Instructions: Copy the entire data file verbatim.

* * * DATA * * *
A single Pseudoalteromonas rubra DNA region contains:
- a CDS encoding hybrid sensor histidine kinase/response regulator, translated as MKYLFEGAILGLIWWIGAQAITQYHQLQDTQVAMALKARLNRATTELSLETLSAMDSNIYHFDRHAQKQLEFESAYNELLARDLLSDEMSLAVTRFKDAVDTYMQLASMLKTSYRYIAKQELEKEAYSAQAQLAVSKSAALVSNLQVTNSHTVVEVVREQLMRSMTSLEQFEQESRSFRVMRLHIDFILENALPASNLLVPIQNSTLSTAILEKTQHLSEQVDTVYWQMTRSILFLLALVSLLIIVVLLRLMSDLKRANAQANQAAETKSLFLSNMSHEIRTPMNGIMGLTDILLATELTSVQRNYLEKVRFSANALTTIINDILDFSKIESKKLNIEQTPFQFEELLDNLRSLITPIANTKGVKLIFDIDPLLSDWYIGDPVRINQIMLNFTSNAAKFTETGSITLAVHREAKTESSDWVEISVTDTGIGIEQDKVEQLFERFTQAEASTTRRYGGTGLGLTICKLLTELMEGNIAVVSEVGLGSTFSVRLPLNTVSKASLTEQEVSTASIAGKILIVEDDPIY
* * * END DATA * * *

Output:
A single Pseudoalteromonas rubra DNA region contains:
- a CDS encoding hybrid sensor histidine kinase/response regulator, translated as MKYLFEGAILGLIWWIGAQAITQYHQLQDTQVAMALKARLNRATTELSLETLSAMDSNIYHFDRHAQKQLEFESAYNELLARDLLSDEMSLAVTRFKDAVDTYMQLASMLKTSYRYIAKQELEKEAYSAQAQLAVSKSAALVSNLQVTNSHTVVEVVREQLMRSMTSLEQFEQESRSFRVMRLHIDFILENALPASNLLVPIQNSTLSTAILEKTQHLSEQVDTVYWQMTRSILFLLALVSLLIIVVLLRLMSDLKRANAQANQAAETKSLFLSNMSHEIRTPMNGIMGLTDILLATELTSVQRNYLEKVRFSANALTTIINDILDFSKIESKKLNIEQTPFQFEELLDNLRSLITPIANTKGVKLIFDIDPLLSDWYIGDPVRINQIMLNFTSNAAKFTETGSITLAVHREAKTESSDWVEISVTDTGIGIEQDKVEQLFERFTQAEASTTRRYGGTGLGLTICKLLTELMEGNIAVVSEVGLGSTFSVRLPLNTVSKASLTEQEVSTASIAGKILIVEDDPIY